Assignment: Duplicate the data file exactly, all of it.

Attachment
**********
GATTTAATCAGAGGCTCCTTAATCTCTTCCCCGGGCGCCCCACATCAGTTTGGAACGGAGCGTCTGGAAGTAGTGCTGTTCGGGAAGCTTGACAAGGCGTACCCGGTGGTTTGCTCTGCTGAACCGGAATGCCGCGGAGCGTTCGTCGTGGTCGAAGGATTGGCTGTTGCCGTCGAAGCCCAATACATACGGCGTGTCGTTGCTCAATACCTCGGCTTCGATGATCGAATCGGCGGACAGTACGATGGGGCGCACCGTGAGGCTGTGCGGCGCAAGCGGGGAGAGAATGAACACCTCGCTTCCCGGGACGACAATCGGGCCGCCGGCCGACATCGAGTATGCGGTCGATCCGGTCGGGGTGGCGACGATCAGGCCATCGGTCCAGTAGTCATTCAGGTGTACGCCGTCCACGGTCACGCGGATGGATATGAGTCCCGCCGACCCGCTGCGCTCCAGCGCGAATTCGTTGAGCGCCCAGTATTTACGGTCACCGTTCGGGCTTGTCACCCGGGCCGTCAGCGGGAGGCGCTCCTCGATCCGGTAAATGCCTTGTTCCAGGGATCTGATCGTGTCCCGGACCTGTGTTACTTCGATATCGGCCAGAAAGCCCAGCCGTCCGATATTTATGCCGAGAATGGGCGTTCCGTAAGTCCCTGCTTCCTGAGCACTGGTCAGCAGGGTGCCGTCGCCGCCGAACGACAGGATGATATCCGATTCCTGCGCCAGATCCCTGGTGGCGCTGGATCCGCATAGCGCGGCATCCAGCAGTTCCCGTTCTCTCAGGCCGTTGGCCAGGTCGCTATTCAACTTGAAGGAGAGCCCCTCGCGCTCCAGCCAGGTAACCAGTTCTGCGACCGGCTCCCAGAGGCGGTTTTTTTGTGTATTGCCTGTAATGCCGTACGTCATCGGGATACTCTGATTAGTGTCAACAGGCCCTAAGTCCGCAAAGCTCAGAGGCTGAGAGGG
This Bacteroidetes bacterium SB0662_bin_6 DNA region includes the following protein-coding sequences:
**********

GATTTAATCAGAGGCTCCTTAATCTCTTCCCCGGGCGCCCCACATCAGTTTGGAACGGAGCGTCTGGAAGTAGTGCTGTTCGGGAAGCTTGACAAGGCGTACCCGGTGGTTTGCTCTGCTGAACCGGAATGCCGCGGAGCGTTCGTCGTGGTCGAAGGATTGGCTGTTGCCGTCGAAGCCCAATACATACGGCGTGTCGTTGCTCAATACCTCGGCTTCGATGATCGAATCGGCGGACAGTACGATGGGGCGCACCGTGAGGCTGTGCGGCGCAAGCGGGGAGAGAATGAACACCTCGCTTCCCGGGACGACAATCGGGCCGCCGGCCGACATCGAGTATGCGGTCGATCCGGTCGGGGTGGCGACGATCAGGCCATCGGTCCAGTAGTCATTCAGGTGTACGCCGTCCACGGTCACGCGGATGGATATGAGTCCCGCCGACCCGCTGCGCTCCAGCGCGAATTCGTTGAGCGCCCAGTATTTACGGTCACCGTTCGGGCTTGTCACCCGGGCCGTCAGCGGGAGGCGCTCCTCGATCCGGTAAATGCCTTGTTCCAGGGATCTGATCGTGTCCCGGACCTGTGTTACTTCGATATCGGCCAGAAAGCCCAGCCGTCCGATATTTATGCCGAGAATGGGCGTTCCGTAAGTCCCTGCTTCCTGAGCACTGGTCAGCAGGGTGCCGTCGCCGCCGAACGACAGGATGATATCCGATTCCTGCGCCAGATCCCTGGTGGCGCTGGATCCGCATAGCGCGGCATCCAGCAGTTCCCGTTCTCTCAGGCCGTTGGCCAGGTCGCTATTCAACTTGAAGGAGAGCCCCTCGCGCTCCAGCCAGGTAACCAGTTCTGCGACCGGCTCCCAGAGGCGGTTTTTTTGTGTATTGCCTGTAATGCCGTACGTCATCGGGATACTCTGATTAGTGTCAACAGGCCCTAAGTCCGCAAAGCTCAGAGGCTGAGAGGG
This Bacteroidetes bacterium SB0662_bin_6 DNA region includes the following protein-coding sequences: